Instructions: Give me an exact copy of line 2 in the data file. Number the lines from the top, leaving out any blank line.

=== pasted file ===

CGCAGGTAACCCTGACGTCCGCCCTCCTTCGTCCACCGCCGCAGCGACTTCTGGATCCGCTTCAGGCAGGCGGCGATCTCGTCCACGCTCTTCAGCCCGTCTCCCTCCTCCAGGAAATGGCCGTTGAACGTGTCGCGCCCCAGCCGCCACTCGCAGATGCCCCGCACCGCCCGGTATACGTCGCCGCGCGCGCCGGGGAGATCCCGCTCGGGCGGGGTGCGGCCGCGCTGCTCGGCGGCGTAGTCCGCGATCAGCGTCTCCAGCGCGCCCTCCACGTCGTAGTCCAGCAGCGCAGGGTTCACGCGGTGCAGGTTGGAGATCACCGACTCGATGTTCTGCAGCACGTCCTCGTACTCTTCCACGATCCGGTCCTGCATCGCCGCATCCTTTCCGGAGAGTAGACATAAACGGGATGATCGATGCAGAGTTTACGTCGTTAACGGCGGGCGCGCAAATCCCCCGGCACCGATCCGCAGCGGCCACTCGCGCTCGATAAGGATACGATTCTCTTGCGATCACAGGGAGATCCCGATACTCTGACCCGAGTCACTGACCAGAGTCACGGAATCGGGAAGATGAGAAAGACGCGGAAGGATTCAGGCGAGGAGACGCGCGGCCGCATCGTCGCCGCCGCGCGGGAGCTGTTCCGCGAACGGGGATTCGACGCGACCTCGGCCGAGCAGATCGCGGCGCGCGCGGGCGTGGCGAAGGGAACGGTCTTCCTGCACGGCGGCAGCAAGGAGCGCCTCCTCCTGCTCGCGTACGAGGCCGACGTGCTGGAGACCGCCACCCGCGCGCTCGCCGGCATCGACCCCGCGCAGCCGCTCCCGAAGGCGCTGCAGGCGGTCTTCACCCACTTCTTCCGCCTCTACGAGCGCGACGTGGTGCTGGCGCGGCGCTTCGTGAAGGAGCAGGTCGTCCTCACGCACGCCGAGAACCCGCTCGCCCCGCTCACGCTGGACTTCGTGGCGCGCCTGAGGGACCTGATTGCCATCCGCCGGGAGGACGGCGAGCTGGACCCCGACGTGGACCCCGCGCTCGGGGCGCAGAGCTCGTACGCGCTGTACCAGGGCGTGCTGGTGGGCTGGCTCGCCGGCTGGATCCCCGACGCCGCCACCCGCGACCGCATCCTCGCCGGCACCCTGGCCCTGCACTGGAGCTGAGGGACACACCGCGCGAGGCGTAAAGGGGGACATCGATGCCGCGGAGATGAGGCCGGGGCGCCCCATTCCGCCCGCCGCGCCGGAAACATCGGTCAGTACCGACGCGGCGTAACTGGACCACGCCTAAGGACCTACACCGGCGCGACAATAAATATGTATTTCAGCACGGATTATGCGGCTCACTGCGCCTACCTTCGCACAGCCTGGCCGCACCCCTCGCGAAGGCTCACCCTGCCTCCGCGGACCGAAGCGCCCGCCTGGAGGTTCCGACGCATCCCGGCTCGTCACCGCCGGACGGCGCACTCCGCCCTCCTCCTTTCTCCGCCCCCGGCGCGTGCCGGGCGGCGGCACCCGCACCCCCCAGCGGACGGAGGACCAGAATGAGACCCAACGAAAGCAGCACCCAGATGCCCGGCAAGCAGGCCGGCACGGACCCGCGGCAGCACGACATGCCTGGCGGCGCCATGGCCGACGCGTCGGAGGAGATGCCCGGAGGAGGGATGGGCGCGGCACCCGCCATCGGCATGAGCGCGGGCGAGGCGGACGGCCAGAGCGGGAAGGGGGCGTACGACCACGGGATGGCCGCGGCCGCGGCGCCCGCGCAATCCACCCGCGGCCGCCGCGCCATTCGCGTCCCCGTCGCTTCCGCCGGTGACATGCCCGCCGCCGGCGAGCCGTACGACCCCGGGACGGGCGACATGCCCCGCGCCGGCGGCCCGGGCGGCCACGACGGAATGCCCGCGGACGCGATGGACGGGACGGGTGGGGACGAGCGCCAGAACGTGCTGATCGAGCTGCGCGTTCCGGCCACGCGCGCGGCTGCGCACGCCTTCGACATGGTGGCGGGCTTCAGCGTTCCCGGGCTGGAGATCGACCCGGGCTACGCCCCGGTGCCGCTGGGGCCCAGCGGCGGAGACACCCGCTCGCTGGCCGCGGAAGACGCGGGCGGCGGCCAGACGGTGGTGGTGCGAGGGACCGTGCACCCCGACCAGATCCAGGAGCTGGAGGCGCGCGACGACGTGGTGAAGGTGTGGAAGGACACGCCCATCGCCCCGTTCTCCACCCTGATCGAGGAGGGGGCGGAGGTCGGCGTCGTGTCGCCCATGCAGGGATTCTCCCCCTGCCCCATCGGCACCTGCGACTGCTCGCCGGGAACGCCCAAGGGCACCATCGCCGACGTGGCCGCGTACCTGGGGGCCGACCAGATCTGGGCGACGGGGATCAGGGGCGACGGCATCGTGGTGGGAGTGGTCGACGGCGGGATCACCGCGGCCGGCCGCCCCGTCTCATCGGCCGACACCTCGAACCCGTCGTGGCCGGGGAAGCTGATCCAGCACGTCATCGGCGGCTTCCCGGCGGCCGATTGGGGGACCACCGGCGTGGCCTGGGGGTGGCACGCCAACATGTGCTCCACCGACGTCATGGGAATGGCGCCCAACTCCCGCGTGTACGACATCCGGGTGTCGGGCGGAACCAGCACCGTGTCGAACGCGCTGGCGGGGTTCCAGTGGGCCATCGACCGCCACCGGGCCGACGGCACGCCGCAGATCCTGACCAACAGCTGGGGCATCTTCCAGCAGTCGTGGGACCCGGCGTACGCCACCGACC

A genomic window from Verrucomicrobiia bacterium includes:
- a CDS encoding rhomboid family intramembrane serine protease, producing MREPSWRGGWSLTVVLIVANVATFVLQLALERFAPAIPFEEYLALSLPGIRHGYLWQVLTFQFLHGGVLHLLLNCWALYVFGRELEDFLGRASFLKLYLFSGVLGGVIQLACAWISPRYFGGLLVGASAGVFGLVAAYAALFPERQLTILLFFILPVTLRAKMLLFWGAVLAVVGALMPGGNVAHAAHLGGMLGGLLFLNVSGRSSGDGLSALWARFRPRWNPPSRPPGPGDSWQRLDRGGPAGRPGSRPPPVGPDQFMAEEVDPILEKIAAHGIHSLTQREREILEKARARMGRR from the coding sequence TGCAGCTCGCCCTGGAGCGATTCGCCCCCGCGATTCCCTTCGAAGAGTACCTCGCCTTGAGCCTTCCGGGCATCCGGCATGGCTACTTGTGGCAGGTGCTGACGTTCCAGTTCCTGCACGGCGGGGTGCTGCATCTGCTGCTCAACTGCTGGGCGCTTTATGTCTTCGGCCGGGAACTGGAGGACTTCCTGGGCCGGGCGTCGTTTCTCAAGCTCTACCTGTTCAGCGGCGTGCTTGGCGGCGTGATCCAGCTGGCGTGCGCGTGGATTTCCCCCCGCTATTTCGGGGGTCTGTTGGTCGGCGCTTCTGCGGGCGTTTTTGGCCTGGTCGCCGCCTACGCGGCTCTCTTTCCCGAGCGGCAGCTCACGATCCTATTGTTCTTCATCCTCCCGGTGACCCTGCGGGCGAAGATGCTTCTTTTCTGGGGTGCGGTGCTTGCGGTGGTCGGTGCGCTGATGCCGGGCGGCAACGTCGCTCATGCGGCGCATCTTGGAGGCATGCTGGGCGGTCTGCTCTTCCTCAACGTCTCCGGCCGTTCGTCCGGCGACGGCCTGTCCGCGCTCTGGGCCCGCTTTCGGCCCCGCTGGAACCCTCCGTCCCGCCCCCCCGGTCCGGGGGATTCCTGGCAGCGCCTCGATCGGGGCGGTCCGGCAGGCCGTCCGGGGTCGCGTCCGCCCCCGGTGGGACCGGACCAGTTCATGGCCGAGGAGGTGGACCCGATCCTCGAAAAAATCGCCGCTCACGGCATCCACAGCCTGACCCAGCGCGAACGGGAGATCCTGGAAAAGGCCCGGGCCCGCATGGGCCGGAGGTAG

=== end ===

A genomic window from Verrucomicrobiia bacterium includes: